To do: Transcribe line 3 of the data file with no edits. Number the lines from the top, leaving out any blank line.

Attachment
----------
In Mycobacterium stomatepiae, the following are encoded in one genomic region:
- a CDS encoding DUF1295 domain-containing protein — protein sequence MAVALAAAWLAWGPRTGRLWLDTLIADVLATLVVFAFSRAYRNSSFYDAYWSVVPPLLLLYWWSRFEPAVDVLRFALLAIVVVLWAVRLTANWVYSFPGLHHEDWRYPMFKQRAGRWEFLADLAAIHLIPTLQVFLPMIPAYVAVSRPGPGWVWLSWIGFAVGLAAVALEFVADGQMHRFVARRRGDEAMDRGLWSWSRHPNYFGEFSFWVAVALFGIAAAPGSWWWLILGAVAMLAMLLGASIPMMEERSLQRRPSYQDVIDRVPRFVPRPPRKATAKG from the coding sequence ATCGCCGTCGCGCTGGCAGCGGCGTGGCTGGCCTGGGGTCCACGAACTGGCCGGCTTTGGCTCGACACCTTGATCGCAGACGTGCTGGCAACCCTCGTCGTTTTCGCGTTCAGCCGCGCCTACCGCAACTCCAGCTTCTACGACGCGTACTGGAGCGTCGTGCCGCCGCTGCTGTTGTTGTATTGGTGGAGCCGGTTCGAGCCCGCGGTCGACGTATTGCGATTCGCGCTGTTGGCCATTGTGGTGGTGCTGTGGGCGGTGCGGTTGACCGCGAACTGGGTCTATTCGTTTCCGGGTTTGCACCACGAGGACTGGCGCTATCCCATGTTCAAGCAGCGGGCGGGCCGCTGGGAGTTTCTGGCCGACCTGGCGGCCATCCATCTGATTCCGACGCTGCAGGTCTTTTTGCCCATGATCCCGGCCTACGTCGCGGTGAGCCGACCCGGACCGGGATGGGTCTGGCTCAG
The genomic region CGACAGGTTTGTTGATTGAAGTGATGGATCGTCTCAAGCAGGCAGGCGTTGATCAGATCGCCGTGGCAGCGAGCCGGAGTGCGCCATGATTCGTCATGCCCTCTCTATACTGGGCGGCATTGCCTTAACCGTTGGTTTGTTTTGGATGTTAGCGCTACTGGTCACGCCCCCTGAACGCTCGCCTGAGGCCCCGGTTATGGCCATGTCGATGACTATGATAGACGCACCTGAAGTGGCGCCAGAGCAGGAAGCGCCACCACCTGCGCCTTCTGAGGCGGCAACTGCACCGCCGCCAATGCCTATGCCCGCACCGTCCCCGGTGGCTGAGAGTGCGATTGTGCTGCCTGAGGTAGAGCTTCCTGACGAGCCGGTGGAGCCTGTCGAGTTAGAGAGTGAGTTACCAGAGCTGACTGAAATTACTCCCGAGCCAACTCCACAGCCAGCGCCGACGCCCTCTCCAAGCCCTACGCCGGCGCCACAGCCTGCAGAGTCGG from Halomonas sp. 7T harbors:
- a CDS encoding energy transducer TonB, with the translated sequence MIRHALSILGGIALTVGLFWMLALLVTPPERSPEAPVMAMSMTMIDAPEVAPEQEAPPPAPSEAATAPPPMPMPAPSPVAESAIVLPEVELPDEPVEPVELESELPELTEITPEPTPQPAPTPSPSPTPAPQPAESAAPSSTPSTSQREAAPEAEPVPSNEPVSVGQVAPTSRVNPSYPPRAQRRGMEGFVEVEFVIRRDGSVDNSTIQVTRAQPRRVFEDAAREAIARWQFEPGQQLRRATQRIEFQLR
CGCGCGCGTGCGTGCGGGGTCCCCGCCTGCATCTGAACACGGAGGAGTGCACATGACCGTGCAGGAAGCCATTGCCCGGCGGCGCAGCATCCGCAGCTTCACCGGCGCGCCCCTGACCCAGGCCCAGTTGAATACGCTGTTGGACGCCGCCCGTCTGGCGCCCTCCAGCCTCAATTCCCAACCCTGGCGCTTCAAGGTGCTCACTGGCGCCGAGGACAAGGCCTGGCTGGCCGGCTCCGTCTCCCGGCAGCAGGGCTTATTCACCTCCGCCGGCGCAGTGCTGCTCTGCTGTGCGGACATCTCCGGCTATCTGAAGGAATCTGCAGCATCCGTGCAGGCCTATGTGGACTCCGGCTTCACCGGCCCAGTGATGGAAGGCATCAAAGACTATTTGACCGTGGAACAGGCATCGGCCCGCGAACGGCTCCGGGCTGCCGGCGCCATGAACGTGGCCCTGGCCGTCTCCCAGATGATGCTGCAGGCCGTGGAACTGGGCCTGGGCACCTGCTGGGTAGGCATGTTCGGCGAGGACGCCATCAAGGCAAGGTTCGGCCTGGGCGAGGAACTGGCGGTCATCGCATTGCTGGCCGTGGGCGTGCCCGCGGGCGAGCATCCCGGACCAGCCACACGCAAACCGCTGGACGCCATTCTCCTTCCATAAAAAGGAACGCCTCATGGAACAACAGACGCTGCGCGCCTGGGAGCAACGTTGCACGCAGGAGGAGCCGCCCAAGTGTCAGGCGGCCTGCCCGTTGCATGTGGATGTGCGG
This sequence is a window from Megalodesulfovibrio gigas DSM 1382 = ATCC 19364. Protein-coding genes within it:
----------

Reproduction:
The genomic region CGACAGGTTTGTTGATTGAAGTGATGGATCGTCTCAAGCAGGCAGGCGTTGATCAGATCGCCGTGGCAGCGAGCCGGAGTGCGCCATGATTCGTCATGCCCTCTCTATACTGGGCGGCATTGCCTTAACCGTTGGTTTGTTTTGGATGTTAGCGCTACTGGTCACGCCCCCTGAACGCTCGCCTGAGGCCCCGGTTATGGCCATGTCGATGACTATGATAGACGCACCTGAAGTGGCGCCAGAGCAGGAAGCGCCACCACCTGCGCCTTCTGAGGCGGCAACTGCACCGCCGCCAATGCCTATGCCCGCACCGTCCCCGGTGGCTGAGAGTGCGATTGTGCTGCCTGAGGTAGAGCTTCCTGACGAGCCGGTGGAGCCTGTCGAGTTAGAGAGTGAGTTACCAGAGCTGACTGAAATTACTCCCGAGCCAACTCCACAGCCAGCGCCGACGCCCTCTCCAAGCCCTACGCCGGCGCCACAGCCTGCAGAGTCGG from Halomonas sp. 7T harbors: